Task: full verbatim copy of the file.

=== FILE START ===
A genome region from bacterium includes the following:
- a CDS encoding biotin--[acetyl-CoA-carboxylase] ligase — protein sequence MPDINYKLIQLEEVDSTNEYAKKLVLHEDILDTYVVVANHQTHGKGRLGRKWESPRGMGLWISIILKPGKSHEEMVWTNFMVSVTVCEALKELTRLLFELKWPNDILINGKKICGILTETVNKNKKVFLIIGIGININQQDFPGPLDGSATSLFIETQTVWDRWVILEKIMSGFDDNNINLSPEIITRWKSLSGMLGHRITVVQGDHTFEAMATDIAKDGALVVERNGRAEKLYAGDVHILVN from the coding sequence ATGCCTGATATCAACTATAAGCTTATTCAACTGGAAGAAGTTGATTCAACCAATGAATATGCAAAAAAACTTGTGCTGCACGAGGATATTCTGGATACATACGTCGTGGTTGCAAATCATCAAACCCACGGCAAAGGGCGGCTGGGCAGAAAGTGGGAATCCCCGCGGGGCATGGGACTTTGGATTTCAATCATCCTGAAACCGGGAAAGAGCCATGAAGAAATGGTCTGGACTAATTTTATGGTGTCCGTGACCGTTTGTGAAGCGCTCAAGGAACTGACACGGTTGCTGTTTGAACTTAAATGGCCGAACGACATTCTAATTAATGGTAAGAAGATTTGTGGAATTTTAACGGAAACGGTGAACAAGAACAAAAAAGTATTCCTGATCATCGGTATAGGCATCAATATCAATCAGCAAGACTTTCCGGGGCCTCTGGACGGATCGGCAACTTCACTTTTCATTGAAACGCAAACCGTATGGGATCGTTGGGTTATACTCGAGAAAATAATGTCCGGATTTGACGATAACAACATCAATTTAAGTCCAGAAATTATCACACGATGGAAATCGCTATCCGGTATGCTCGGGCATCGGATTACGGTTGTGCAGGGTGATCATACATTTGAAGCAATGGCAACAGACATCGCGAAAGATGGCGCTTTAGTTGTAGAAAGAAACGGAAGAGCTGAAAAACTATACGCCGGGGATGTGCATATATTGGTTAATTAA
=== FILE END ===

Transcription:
A genome region from bacterium includes the following:
- a CDS encoding biotin--[acetyl-CoA-carboxylase] ligase — protein sequence MPDINYKLIQLEEVDSTNEYAKKLVLHEDILDTYVVVANHQTHGKGRLGRKWESPRGMGLWISIILKPGKSHEEMVWTNFMVSVTVCEALKELTRLLFELKWPNDILINGKKICGILTETVNKNKKVFLIIGIGININQQDFPGPLDGSATSLFIETQTVWDRWVILEKIMSGFDDNNINLSPEIITRWKSLSGMLGHRITVVQGDHTFEAMATDIAKDGALVVERNGRAEKLYAGDVHILVN from the coding sequence ATGCCTGATATCAACTATAAGCTTATTCAACTGGAAGAAGTTGATTCAACCAATGAATATGCAAAAAAACTTGTGCTGCACGAGGATATTCTGGATACATACGTCGTGGTTGCAAATCATCAAACCCACGGCAAAGGGCGGCTGGGCAGAAAGTGGGAATCCCCGCGGGGCATGGGACTTTGGATTTCAATCATCCTGAAACCGGGAAAGAGCCATGAAGAAATGGTCTGGACTAATTTTATGGTGTCCGTGACCGTTTGTGAAGCGCTCAAGGAACTGACACGGTTGCTGTTTGAACTTAAATGGCCGAACGACATTCTAATTAATGGTAAGAAGATTTGTGGAATTTTAACGGAAACGGTGAACAAGAACAAAAAAGTATTCCTGATCATCGGTATAGGCATCAATATCAATCAGCAAGACTTTCCGGGGCCTCTGGACGGATCGGCAACTTCACTTTTCATTGAAACGCAAACCGTATGGGATCGTTGGGTTATACTCGAGAAAATAATGTCCGGATTTGACGATAACAACATCAATTTAAGTCCAGAAATTATCACACGATGGAAATCGCTATCCGGTATGCTCGGGCATCGGATTACGGTTGTGCAGGGTGATCATACATTTGAAGCAATGGCAACAGACATCGCGAAAGATGGCGCTTTAGTTGTAGAAAGAAACGGAAGAGCTGAAAAACTATACGCCGGGGATGTGCATATATTGGTTAATTAA